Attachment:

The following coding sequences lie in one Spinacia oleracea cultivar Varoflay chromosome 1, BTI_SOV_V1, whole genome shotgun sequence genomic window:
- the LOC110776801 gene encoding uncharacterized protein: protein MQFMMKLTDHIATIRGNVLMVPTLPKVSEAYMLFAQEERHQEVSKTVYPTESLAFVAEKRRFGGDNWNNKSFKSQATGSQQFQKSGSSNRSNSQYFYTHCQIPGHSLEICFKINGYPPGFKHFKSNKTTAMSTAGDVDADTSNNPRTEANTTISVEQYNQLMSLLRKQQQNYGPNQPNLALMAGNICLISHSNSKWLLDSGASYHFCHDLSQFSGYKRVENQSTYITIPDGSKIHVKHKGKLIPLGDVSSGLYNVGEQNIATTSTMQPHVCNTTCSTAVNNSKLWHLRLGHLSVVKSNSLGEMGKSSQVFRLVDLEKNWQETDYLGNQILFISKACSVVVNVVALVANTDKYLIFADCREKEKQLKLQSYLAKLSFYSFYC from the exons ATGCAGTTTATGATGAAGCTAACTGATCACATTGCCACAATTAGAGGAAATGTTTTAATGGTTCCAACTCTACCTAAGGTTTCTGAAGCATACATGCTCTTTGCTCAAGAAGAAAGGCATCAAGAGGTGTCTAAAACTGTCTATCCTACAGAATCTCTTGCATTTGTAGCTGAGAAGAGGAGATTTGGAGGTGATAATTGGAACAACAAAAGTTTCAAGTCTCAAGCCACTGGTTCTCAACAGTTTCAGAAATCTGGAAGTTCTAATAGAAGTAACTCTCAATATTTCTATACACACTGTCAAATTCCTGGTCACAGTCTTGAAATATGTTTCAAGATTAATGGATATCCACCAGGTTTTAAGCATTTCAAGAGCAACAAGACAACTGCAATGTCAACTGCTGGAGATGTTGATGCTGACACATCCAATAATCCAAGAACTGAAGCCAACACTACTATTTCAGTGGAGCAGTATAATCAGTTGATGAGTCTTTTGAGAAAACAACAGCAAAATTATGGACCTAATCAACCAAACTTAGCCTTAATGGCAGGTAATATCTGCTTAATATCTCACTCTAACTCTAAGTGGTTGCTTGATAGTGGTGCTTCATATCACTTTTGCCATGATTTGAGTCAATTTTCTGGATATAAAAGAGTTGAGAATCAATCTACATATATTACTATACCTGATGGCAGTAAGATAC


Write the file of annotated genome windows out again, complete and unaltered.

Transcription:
The following coding sequences lie in one Spinacia oleracea cultivar Varoflay chromosome 1, BTI_SOV_V1, whole genome shotgun sequence genomic window:
- the LOC110776801 gene encoding uncharacterized protein: protein MQFMMKLTDHIATIRGNVLMVPTLPKVSEAYMLFAQEERHQEVSKTVYPTESLAFVAEKRRFGGDNWNNKSFKSQATGSQQFQKSGSSNRSNSQYFYTHCQIPGHSLEICFKINGYPPGFKHFKSNKTTAMSTAGDVDADTSNNPRTEANTTISVEQYNQLMSLLRKQQQNYGPNQPNLALMAGNICLISHSNSKWLLDSGASYHFCHDLSQFSGYKRVENQSTYITIPDGSKIHVKHKGKLIPLGDVSSGLYNVGEQNIATTSTMQPHVCNTTCSTAVNNSKLWHLRLGHLSVVKSNSLGEMGKSSQVFRLVDLEKNWQETDYLGNQILFISKACSVVVNVVALVANTDKYLIFADCREKEKQLKLQSYLAKLSFYSFYC from the exons ATGCAGTTTATGATGAAGCTAACTGATCACATTGCCACAATTAGAGGAAATGTTTTAATGGTTCCAACTCTACCTAAGGTTTCTGAAGCATACATGCTCTTTGCTCAAGAAGAAAGGCATCAAGAGGTGTCTAAAACTGTCTATCCTACAGAATCTCTTGCATTTGTAGCTGAGAAGAGGAGATTTGGAGGTGATAATTGGAACAACAAAAGTTTCAAGTCTCAAGCCACTGGTTCTCAACAGTTTCAGAAATCTGGAAGTTCTAATAGAAGTAACTCTCAATATTTCTATACACACTGTCAAATTCCTGGTCACAGTCTTGAAATATGTTTCAAGATTAATGGATATCCACCAGGTTTTAAGCATTTCAAGAGCAACAAGACAACTGCAATGTCAACTGCTGGAGATGTTGATGCTGACACATCCAATAATCCAAGAACTGAAGCCAACACTACTATTTCAGTGGAGCAGTATAATCAGTTGATGAGTCTTTTGAGAAAACAACAGCAAAATTATGGACCTAATCAACCAAACTTAGCCTTAATGGCAGGTAATATCTGCTTAATATCTCACTCTAACTCTAAGTGGTTGCTTGATAGTGGTGCTTCATATCACTTTTGCCATGATTTGAGTCAATTTTCTGGATATAAAAGAGTTGAGAATCAATCTACATATATTACTATACCTGATGGCAGTAAGATAC